Large bank holding companies (BHCs) continued to pay dividends to their shareholders well after the onset of the recent financial crisis. Academics, industry analysts, and policymakers have noted that these payments reduced capital at these firms at a time when there was considerable uncertainty about the full extent of losses facing individual banks and the banking industry. But dividends are not the only means to return capital to shareholders; stock repurchases serve much the same function. In this post, I examine common stock repurchases by large BHCs during the financial crisis and show that they behaved very differently from common stock dividends during the same period. While dividends remained relatively constant through late 2008, common stock repurchases dropped quickly after the beginning of the financial crisis, consistent with their historically tighter sensitivity to current performance and financial conditions.
BHC Dividends during the Financial Crisis
Many analysts and researchers have noted that large BHCs did not reduce common stock dividends until the financial crisis was well under way. For instance, in a study examining capital at large U.S. and European banks, securities firms, and U.S. government-sponsored enterprises, Acharya, Gujral, Kulkarni, and Shin show that dividends at these firms did not decrease significantly until early 2009. In an October 2008 New York Times op-ed piece, Scharfstein and Stein argued that dividend payments by the largest U.S. BHCs would “redirect more than $25 billion of the $125 billion [in TARP capital] to shareholders in the next year alone.” Both sets of authors argued that continued high dividend payments undercut the capitalization of the U.S. banking industry during a time of stress. In 2011, the Federal Reserve implemented the Comprehensive Capital Analysis and Review (CCAR) to review planned dividend payments and other capital distributions by large BHCs to ensure that they would retain sufficient capital to withstand stressed economic and financial market conditions even after making such distributions to shareholders (see my earlier post for a description of how the CCAR addresses this objective).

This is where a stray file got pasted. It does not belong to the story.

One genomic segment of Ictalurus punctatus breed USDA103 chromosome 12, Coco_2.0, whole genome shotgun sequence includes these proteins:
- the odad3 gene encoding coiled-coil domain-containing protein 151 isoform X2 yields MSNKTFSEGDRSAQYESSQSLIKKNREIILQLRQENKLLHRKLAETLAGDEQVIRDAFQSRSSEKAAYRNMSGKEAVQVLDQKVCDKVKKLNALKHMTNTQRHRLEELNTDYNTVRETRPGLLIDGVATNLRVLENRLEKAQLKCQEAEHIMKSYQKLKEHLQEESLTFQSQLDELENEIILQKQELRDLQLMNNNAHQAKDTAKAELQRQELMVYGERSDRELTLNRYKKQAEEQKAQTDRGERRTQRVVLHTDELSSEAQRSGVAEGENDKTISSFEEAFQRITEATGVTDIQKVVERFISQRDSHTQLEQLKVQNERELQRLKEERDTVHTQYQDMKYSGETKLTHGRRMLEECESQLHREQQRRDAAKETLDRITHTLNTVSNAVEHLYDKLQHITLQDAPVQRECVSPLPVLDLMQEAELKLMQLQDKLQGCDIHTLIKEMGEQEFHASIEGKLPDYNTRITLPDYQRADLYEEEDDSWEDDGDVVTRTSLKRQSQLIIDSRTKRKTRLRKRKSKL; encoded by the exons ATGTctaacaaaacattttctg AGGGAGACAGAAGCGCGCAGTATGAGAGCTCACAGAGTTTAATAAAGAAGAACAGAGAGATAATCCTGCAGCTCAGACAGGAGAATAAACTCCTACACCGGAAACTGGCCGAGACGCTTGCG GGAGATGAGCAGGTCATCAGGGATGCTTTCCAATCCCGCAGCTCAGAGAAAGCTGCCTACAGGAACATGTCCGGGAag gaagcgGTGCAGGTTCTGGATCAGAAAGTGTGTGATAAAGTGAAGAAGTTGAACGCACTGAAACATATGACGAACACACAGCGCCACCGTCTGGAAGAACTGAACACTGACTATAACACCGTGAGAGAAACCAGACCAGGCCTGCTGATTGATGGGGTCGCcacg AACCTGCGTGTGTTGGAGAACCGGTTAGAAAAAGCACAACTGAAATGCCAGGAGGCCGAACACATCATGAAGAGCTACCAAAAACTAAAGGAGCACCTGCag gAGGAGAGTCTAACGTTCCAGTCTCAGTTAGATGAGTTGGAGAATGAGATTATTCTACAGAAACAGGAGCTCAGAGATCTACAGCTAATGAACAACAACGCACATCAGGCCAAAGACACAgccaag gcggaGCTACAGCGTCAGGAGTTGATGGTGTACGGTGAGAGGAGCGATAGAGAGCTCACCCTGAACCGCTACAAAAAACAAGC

Regulatory report data confirm the findings about dividends from these earlier studies. The first chart (below) shows the quarterly history of dividends declared by large U.S. BHCs—those with at least $10 billion in assets—from 2005 to the end of 2009. This period starts two years before the onset of the crisis in mid-2007 and extends until the beginning stages of the recovery at the end of 2009. (For consistency over the period, the sample excludes the large nonbank financial firms that became BHCs in early 2009.) As the chart shows, large BHCs made dividend payments in the range of $9 billion to $12 billion per quarter from 2005 to 2007, and while dividends declined over the course of 2008, they did not fall significantly below this level until early 2009, more than a year into the financial crisis.
Dividends Are Not the Whole Story
Focusing just on dividends misses an important part of the story, however. Stock repurchases—when a company buys its own common stock in public or private markets or by tender offer—are another important way that a firm can return capital to shareholders. Like dividend payments, stock repurchases disperse cash from the company to shareholders. Moreover, repurchases reduce the amount of common stock outstanding one-for-one, just as dividend payments do. Dividend payments reduce retained earnings and thus reduce (potential) common equity, while stock repurchases are a direct reduction in the outstanding amount of common equity.
The second chart (below) updates the first one to include common stock repurchases for the sample of large BHCs. Both dividend and repurchase information come from the quarterly FR Y-9C regulatory reports, which contain balance sheet and income statement information for BHCs. While the Y-9C reports collect dividends declared as a distinct line item, repurchases are not reported directly and must be inferred from other information contained in the report. For the second chart, I’ve used BHC purchases of treasury stock—common stock issued but not held by the public—as a proxy for common stock repurchases. This is a noisy measure of repurchases, as it may omit some repurchase activity that is reported as part of other Y-9C line items. However, it is a reasonable proxy that should capture the broad movements in repurchase activity.